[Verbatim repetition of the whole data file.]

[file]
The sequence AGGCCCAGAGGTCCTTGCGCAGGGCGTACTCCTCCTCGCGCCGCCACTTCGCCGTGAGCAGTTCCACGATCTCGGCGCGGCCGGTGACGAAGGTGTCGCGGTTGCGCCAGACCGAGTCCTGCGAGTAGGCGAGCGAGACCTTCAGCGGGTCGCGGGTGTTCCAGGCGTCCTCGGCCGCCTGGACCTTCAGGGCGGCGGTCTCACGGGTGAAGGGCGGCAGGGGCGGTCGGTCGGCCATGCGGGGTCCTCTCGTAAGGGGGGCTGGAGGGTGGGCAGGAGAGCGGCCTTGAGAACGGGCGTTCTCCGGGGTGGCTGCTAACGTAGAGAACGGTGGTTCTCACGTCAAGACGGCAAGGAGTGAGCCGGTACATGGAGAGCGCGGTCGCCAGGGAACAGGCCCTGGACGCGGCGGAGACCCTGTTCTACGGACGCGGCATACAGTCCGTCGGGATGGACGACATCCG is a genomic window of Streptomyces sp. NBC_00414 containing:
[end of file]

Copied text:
The sequence AGGCCCAGAGGTCCTTGCGCAGGGCGTACTCCTCCTCGCGCCGCCACTTCGCCGTGAGCAGTTCCACGATCTCGGCGCGGCCGGTGACGAAGGTGTCGCGGTTGCGCCAGACCGAGTCCTGCGAGTAGGCGAGCGAGACCTTCAGCGGGTCGCGGGTGTTCCAGGCGTCCTCGGCCGCCTGGACCTTCAGGGCGGCGGTCTCACGGGTGAAGGGCGGCAGGGGCGGTCGGTCGGCCATGCGGGGTCCTCTCGTAAGGGGGGCTGGAGGGTGGGCAGGAGAGCGGCCTTGAGAACGGGCGTTCTCCGGGGTGGCTGCTAACGTAGAGAACGGTGGTTCTCACGTCAAGACGGCAAGGAGTGAGCCGGTACATGGAGAGCGCGGTCGCCAGGGAACAGGCCCTGGACGCGGCGGAGACCCTGTTCTACGGACGCGGCATACAGTCCGTCGGGATGGACGACATCCG is a genomic window of Streptomyces sp. NBC_00414 containing: